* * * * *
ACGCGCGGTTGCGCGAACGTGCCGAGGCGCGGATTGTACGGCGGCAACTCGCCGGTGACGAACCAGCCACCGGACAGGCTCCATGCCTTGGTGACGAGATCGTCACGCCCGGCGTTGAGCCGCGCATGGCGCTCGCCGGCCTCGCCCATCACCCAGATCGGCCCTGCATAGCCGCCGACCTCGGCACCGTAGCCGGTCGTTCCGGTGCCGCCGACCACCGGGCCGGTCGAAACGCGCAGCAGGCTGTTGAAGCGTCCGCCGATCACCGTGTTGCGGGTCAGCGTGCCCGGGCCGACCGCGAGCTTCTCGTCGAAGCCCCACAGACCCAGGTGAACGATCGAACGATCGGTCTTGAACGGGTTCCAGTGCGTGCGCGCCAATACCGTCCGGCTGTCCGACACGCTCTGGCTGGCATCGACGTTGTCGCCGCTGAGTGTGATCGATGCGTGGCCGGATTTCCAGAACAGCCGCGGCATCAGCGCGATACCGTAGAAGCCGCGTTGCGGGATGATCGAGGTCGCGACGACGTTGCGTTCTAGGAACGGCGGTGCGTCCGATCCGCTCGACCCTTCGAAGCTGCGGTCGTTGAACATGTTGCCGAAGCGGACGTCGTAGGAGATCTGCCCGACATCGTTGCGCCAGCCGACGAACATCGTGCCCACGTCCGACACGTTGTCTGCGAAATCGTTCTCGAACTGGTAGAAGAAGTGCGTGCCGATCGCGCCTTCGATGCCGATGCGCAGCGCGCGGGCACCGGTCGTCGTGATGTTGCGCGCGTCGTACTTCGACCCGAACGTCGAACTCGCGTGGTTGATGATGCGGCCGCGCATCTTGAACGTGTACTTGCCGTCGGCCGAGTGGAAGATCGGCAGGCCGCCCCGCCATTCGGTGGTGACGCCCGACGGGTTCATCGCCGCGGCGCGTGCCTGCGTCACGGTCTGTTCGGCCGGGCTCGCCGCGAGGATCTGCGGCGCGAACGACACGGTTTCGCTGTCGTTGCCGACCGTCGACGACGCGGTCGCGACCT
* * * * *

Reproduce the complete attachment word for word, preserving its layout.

ACGCGCGGTTGCGCGAACGTGCCGAGGCGCGGATTGTACGGCGGCAACTCGCCGGTGACGAACCAGCCACCGGACAGGCTCCATGCCTTGGTGACGAGATCGTCACGCCCGGCGTTGAGCCGCGCATGGCGCTCGCCGGCCTCGCCCATCACCCAGATCGGCCCTGCATAGCCGCCGACCTCGGCACCGTAGCCGGTCGTTCCGGTGCCGCCGACCACCGGGCCGGTCGAAACGCGCAGCAGGCTGTTGAAGCGTCCGCCGATCACCGTGTTGCGGGTCAGCGTGCCCGGGCCGACCGCGAGCTTCTCGTCGAAGCCCCACAGACCCAGGTGAACGATCGAACGATCGGTCTTGAACGGGTTCCAGTGCGTGCGCGCCAATACCGTCCGGCTGTCCGACACGCTCTGGCTGGCATCGACGTTGTCGCCGCTGAGTGTGATCGATGCGTGGCCGGATTTCCAGAACAGCCGCGGCATCAGCGCGATACCGTAGAAGCCGCGTTGCGGGATGATCGAGGTCGCGACGACGTTGCGTTCTAGGAACGGCGGTGCGTCCGATCCGCTCGACCCTTCGAAGCTGCGGTCGTTGAACATGTTGCCGAAGCGGACGTCGTAGGAGATCTGCCCGACATCGTTGCGCCAGCCGACGAACATCGTGCCCACGTCCGACACGTTGTCTGCGAAATCGTTCTCGAACTGGTAGAAGAAGTGCGTGCCGATCGCGCCTTCGATGCCGATGCGCAGCGCGCGGGCACCGGTCGTCGTGATGTTGCGCGCGTCGTACTTCGACCCGAACGTCGAACTCGCGTGGTTGATGATGCGGCCGCGCATCTTGAACGTGTACTTGCCGTCGGCCGAGTGGAAGATCGGCAGGCCGCCCCGCCATTCGGTGGTGACGCCCGACGGGTTCATCGCCGCGGCGCGTGCCTGCGTCACGGTCTGTTCGGCCGGGCTCGCCGCGAGGATCTGCGGCGCGAACGACACGGTTTCGCTGTCGTTGCCGACCGTCGACGACGCGGTCGCGACCT